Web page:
A report in the Milwaukee Journal Sentinel says Gov. Scott Walker and his staff covered up a shocking pattern of sexual abuse by a psychiatrist who worked for Milwaukee County when Walker was County Executive.
According to emails released by court order, Walker's deputy chief of staff at Milwaukee County tried to “keep (the situation) buried" during the 2010 gubernatorial election.
“No one cares about crazy people (anyhow)," wrote Kelly Rindfleisch, Walker's deputy chief of staff. At any rate, she joked, "crazy people" were behind Walker's 2010 Democratic rival Tom Barrett.
Dr. Karl Strelnick was accused of sexually abusing multiple patients and allowing the starvation-related death of another patient. He'd already had his license suspended for sexual abuse when the Walker administration hired him in 1991.
Multiple complaints against Strelnick between 1986 and 2010 were dismissed, and Walker’s medical examining board cleared him of wrongdoing. That allowed the psychiatrist to draw a $53,000 annual pension.
Strelnick also got a retirement payment of nearly $138,000 from the county.
It is not known whether Strelnick had any relationship to Walker or anyone connected to him.
In a Milwaukee Journal Sentinel column, investigative journalist Daniel Brice wrote:
“The psychiatrist's messy history may be familiar to Journal Sentinel readers because the paper has documented his problems over the past 30 years.
In 1987, Strelnick's medical license was suspended for two years after he admit(ted) having sex with two patients during therapy while he (was) in private practice in Madison.
One of the women alleged in a civil lawsuit that he had sex with her more than 100 times over 20 months. She won a $1.1 million judgment against Strelnick in a jury trial, though an appeals court later cut the amount by $250,000.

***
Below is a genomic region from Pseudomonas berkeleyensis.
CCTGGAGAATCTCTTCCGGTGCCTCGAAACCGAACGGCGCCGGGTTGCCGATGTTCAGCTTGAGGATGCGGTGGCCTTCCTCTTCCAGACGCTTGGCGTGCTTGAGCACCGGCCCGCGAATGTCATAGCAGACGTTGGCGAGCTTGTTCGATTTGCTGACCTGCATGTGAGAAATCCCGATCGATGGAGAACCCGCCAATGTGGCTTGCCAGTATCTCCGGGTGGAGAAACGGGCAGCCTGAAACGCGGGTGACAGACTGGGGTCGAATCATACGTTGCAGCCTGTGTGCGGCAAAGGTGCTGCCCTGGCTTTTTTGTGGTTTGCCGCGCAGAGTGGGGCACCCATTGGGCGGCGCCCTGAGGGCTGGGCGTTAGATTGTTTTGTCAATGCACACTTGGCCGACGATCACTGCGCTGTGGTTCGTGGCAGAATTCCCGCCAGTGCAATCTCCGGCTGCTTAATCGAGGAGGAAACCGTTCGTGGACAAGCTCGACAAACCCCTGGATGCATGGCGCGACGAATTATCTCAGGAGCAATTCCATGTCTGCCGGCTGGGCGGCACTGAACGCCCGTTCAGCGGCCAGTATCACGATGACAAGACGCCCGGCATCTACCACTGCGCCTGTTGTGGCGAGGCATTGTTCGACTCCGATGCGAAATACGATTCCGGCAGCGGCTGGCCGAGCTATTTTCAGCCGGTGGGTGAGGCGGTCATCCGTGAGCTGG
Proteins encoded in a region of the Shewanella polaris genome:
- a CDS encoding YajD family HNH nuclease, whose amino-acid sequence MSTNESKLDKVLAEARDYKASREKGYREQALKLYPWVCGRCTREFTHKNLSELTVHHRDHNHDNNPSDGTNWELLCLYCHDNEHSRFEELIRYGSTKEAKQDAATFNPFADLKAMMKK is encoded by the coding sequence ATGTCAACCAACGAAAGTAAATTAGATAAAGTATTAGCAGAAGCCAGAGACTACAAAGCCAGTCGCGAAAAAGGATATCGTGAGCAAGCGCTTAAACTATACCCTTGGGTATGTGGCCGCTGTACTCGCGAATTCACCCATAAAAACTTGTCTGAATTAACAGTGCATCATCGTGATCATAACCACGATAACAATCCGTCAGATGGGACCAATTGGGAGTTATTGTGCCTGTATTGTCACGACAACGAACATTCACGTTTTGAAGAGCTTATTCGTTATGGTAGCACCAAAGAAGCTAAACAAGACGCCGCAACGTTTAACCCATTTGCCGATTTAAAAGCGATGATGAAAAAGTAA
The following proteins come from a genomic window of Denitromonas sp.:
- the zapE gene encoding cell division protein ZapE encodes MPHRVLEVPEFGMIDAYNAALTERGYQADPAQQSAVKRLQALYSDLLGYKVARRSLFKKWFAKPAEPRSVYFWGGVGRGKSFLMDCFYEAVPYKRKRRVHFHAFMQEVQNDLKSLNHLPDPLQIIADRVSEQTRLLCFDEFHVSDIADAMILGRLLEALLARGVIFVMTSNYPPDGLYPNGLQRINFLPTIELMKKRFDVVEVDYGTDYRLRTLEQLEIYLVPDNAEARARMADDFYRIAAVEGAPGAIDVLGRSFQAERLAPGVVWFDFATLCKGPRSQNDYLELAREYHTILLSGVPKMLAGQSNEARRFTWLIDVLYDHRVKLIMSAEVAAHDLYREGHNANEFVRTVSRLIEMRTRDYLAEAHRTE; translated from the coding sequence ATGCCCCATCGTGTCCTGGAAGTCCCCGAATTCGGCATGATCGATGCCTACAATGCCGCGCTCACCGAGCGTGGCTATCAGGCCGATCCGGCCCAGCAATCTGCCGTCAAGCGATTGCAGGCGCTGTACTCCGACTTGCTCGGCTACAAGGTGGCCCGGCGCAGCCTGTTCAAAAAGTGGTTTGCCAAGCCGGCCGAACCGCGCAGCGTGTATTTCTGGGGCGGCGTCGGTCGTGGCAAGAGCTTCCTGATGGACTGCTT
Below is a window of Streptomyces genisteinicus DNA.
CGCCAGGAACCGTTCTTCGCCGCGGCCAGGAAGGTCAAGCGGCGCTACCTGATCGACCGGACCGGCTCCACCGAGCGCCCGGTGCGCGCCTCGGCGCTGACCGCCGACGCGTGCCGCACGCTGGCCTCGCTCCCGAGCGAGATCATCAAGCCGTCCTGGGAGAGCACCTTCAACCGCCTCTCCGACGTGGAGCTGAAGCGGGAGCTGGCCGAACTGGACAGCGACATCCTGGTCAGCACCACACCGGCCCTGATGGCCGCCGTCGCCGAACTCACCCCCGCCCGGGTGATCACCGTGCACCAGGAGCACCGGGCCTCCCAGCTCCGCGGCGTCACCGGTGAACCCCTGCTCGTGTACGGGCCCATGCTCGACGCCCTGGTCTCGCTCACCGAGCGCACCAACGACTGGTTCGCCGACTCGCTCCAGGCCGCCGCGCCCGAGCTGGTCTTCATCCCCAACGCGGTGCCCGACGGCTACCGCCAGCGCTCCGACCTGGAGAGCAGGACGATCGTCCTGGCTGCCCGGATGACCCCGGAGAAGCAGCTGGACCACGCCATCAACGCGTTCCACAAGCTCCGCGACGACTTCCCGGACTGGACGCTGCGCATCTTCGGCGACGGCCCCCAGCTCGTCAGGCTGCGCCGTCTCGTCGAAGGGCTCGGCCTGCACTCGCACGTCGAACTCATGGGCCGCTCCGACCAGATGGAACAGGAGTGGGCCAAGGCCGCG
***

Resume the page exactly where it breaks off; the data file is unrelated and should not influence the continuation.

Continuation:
His license was reinstated a couple of years later (after Strelnick agreed) not to treat female patients and to undergo counseling.
In 1991, over the strenuous objections of two Democratic lawmakers, Milwaukee County hired Strelnick to work at the Milwaukee County Mental Health Complex.
Strelnick ran into problems at the county in late 2006 when one of his patients at the complex died from complications of starvation.”
Brice also wrote:
“Despite all this, a top Walker campaign aide said in a 2010 email that Walker's county staff should do what it could to push resolution of a legal settlement in one of these matters until after the general election.
‘Keep it buried until Nov. 2nd and then hopefully they'll settle,’ wrote Keith Gilkes, Walker's October 2010 campaign manager.
The state Medical Examining Board dismissed a complaint against Strelnick in August 2011, Walker's first year as governor.”
Read the entire column: Gov. Scott Walker criticized by Dems for not being tougher on disgraced psychiatrist